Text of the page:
Monday, August 15, 2016

Five books on Germans and the Civil War

1. Chancellorsville and the Germans: Nativism, Ethnicity, and Civil War Memory (2007) by Christian B. Keller.
Exploitation of German language sources in Civil War scholarship has largely been a recent phenomenon, and Keller's examination of the ethnic German soldiers that fought with the Union Eleventh Corps is one of the most illuminating studies to emerge from it. While others have argued that the war advanced German assimilation into American society, Keller offers an alternative view that many have come to accept, that the severity of the nativist backlash against the German soldiers in the wake of the Eleventh Corps's twin routs at Chancellorsville and Gettysburg instead prompted Germans to defensively retain their own separate cultural identity and reject broader assimilation. Support for Keller's thesis is contained in #3 below, as well.
2. The Germans of Charleston, Richmond and New Orleans during the Civil War Period, 1850-1870 (2011) by Andrea Mehrländer.
With the vast majority of the literature focusing on northern Germans, Mehrländer's study alternatively looks at the immigrant experience in three major southern cities. Her book is the "is the first monograph which closely examines the role of the German minority in the American South during the Civil War. In a comparative analysis of German civic leaders, businessmen, militia officers and blockade runners in Charleston, New Orleans and Richmond, it reveals a German immigrant population which not only largely supported slavery, but was also heavily involved in fighting the war." German unit roster tables are also included.
3. Germans in the Civil War: The Letters They Wrote Home (2006) edited by Walter D. Kamphoefner & Wolfgang Helbich.
The editors add much in the way of supporting text and footnotes to a collection of over 300 letters originally written in German by 78 individuals and addressed to family and friends back in their original Central Europe home lands. An attempt is made to make the selections as representative as possible, with home and military fronts covered and letter writers of both sexes and from both sections included in the book.
4. A German Hurrah!: Civil War Letters of Friedrich Bertsch and Wilhelm Stangel, 9th Ohio Infantry (2010) edited by Joseph R. Reinhart.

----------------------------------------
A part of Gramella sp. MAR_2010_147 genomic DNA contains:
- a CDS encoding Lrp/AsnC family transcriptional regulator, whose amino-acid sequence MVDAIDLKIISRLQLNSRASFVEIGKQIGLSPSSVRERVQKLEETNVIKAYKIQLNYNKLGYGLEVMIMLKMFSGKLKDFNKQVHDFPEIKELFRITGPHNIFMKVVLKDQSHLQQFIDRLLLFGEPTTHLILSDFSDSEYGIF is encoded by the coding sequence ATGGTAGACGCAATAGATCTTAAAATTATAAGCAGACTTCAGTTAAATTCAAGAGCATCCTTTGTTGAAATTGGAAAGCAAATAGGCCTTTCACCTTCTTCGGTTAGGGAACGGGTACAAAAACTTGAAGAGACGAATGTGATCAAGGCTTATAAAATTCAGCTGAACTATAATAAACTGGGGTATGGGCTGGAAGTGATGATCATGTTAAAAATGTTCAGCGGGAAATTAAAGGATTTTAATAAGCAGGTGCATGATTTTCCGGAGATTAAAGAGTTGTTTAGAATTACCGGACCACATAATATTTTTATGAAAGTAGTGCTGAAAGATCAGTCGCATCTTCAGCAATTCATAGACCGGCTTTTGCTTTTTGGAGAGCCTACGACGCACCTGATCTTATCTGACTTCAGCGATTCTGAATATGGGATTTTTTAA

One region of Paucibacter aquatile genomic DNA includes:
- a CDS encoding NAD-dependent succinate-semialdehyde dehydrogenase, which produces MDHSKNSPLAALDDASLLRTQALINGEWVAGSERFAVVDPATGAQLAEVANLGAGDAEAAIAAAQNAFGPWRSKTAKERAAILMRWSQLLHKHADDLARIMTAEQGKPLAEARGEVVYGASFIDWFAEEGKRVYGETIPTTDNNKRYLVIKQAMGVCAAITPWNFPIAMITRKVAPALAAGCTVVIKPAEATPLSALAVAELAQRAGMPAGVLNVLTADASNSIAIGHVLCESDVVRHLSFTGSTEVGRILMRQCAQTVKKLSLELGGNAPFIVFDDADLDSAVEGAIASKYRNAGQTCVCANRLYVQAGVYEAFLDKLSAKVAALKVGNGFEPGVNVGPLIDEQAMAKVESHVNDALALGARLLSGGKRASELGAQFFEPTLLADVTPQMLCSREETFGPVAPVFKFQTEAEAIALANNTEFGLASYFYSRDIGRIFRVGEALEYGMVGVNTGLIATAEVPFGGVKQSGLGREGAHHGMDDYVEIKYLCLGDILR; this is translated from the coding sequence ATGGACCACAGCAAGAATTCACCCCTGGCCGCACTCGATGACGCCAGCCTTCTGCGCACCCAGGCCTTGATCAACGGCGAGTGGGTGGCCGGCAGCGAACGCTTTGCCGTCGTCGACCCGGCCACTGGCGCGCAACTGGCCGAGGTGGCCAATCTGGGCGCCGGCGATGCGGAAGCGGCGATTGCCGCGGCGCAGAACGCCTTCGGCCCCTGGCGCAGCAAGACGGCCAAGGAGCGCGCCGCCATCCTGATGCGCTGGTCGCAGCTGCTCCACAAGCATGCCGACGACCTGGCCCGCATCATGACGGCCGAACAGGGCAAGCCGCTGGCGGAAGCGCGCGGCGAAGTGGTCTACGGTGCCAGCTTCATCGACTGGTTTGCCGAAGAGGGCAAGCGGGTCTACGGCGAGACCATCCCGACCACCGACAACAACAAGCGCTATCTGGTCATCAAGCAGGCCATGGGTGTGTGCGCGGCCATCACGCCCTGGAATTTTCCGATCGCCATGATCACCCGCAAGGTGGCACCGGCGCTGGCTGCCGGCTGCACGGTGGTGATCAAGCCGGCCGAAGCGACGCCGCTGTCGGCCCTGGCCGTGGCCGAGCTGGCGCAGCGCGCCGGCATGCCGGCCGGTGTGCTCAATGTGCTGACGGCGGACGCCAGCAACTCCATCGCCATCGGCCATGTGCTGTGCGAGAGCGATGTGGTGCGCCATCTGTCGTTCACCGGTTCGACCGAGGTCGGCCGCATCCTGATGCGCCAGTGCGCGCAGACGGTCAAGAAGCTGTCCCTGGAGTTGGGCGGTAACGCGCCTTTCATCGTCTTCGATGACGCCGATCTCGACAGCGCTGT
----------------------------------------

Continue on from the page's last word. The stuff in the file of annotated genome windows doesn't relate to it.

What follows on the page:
No short list would be complete without mentioning the prodigious efforts of Kentucky's Joseph Reinhart, who, in addition to translating and editing the above letters from 9th Ohio soldiers, has authored a number of other books highlighting the German-American military experience and contributions to the Union war effort in the western theater with the 6th Kentucky, 32nd Indiana, and 82nd Illinois regiments.
5. Abolitionizing Missouri: German Immigrants and Racial Ideology in Nineteenth-Century America (2016) by Kristen Layne Anderson.
Civil War era German immigrants were renowned for embracing the political views of the radical wing of the new Republican Party, but Anderson's study of the Germans of St. Louis reveals much more diverse and evolving attitudes toward slavery and racial equality among the population.


  1. I can reiterate the value of "Chancellorsville and the Germans" and "Germans in the Civil War." The latter is a German work translated into English; it has a scholarly style that will strike those only exposed to English-language history as idiosyncratic, but it is well worth sticking through to the end. One thing that struck me was the disinterest or dissatisfaction of many Germans with the northern war effort in their letters home, since we are often told about their steadfast loyalty to the cause as compared to Irish-Americans.

  2. Great list. Keller's other book with David Valuska and Scott Hartwig, Dan Dutch: Pennsylvania Germans at Gettysburg, is also a must-read.

    Chris Van Blargan

  3. A great list. I would add that Joe Reinhart has put together an impressive set of translations of German soldiers' writing.


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